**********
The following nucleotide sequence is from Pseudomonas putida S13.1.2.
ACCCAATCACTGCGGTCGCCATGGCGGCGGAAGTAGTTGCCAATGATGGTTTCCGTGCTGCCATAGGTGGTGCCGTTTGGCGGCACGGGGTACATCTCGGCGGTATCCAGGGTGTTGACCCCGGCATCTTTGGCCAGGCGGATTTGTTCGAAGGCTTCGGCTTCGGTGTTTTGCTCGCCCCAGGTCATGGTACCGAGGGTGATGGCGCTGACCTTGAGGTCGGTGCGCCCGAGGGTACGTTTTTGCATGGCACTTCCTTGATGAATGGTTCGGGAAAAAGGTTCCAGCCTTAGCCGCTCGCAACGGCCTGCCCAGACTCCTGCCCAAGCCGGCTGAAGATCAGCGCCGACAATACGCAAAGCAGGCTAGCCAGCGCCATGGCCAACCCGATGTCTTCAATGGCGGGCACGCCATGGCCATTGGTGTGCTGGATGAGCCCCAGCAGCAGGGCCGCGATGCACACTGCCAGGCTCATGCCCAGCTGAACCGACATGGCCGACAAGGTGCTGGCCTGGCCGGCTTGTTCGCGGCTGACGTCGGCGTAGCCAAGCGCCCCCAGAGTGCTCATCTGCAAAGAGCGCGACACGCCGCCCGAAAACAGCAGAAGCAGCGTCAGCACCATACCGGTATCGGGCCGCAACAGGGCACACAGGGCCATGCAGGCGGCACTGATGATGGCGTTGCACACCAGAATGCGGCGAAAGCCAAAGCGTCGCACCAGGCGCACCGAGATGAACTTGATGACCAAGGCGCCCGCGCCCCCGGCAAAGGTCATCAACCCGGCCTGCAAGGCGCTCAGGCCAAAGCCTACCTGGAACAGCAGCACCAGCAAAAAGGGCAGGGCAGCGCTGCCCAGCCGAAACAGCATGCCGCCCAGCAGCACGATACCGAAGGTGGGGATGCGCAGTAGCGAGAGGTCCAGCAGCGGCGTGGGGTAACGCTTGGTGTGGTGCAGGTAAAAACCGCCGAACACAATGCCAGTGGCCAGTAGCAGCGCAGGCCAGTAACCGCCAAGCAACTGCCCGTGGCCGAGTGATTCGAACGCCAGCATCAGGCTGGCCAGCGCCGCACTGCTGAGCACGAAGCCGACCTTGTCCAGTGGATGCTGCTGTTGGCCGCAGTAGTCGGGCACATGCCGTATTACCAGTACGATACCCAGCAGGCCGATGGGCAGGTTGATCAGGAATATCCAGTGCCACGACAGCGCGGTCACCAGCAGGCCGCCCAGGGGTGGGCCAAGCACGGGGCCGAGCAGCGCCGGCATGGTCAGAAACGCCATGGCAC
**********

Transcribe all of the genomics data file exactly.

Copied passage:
The following nucleotide sequence is from Pseudomonas putida S13.1.2.
ACCCAATCACTGCGGTCGCCATGGCGGCGGAAGTAGTTGCCAATGATGGTTTCCGTGCTGCCATAGGTGGTGCCGTTTGGCGGCACGGGGTACATCTCGGCGGTATCCAGGGTGTTGACCCCGGCATCTTTGGCCAGGCGGATTTGTTCGAAGGCTTCGGCTTCGGTGTTTTGCTCGCCCCAGGTCATGGTACCGAGGGTGATGGCGCTGACCTTGAGGTCGGTGCGCCCGAGGGTACGTTTTTGCATGGCACTTCCTTGATGAATGGTTCGGGAAAAAGGTTCCAGCCTTAGCCGCTCGCAACGGCCTGCCCAGACTCCTGCCCAAGCCGGCTGAAGATCAGCGCCGACAATACGCAAAGCAGGCTAGCCAGCGCCATGGCCAACCCGATGTCTTCAATGGCGGGCACGCCATGGCCATTGGTGTGCTGGATGAGCCCCAGCAGCAGGGCCGCGATGCACACTGCCAGGCTCATGCCCAGCTGAACCGACATGGCCGACAAGGTGCTGGCCTGGCCGGCTTGTTCGCGGCTGACGTCGGCGTAGCCAAGCGCCCCCAGAGTGCTCATCTGCAAAGAGCGCGACACGCCGCCCGAAAACAGCAGAAGCAGCGTCAGCACCATACCGGTATCGGGCCGCAACAGGGCACACAGGGCCATGCAGGCGGCACTGATGATGGCGTTGCACACCAGAATGCGGCGAAAGCCAAAGCGTCGCACCAGGCGCACCGAGATGAACTTGATGACCAAGGCGCCCGCGCCCCCGGCAAAGGTCATCAACCCGGCCTGCAAGGCGCTCAGGCCAAAGCCTACCTGGAACAGCAGCACCAGCAAAAAGGGCAGGGCAGCGCTGCCCAGCCGAAACAGCATGCCGCCCAGCAGCACGATACCGAAGGTGGGGATGCGCAGTAGCGAGAGGTCCAGCAGCGGCGTGGGGTAACGCTTGGTGTGGTGCAGGTAAAAACCGCCGAACACAATGCCAGTGGCCAGTAGCAGCGCAGGCCAGTAACCGCCAAGCAACTGCCCGTGGCCGAGTGATTCGAACGCCAGCATCAGGCTGGCCAGCGCCGCACTGCTGAGCACGAAGCCGACCTTGTCCAGTGGATGCTGCTGTTGGCCGCAGTAGTCGGGCACATGCCGTATTACCAGTACGATACCCAGCAGGCCGATGGGCAGGTTGATCAGGAATATCCAGTGCCACGACAGCGCGGTCACCAGCAGGCCGCCCAGGGGTGGGCCAAGCACGGGGCCGAGCAGCGCCGGCATGGTCAGAAACGCCATGGCAC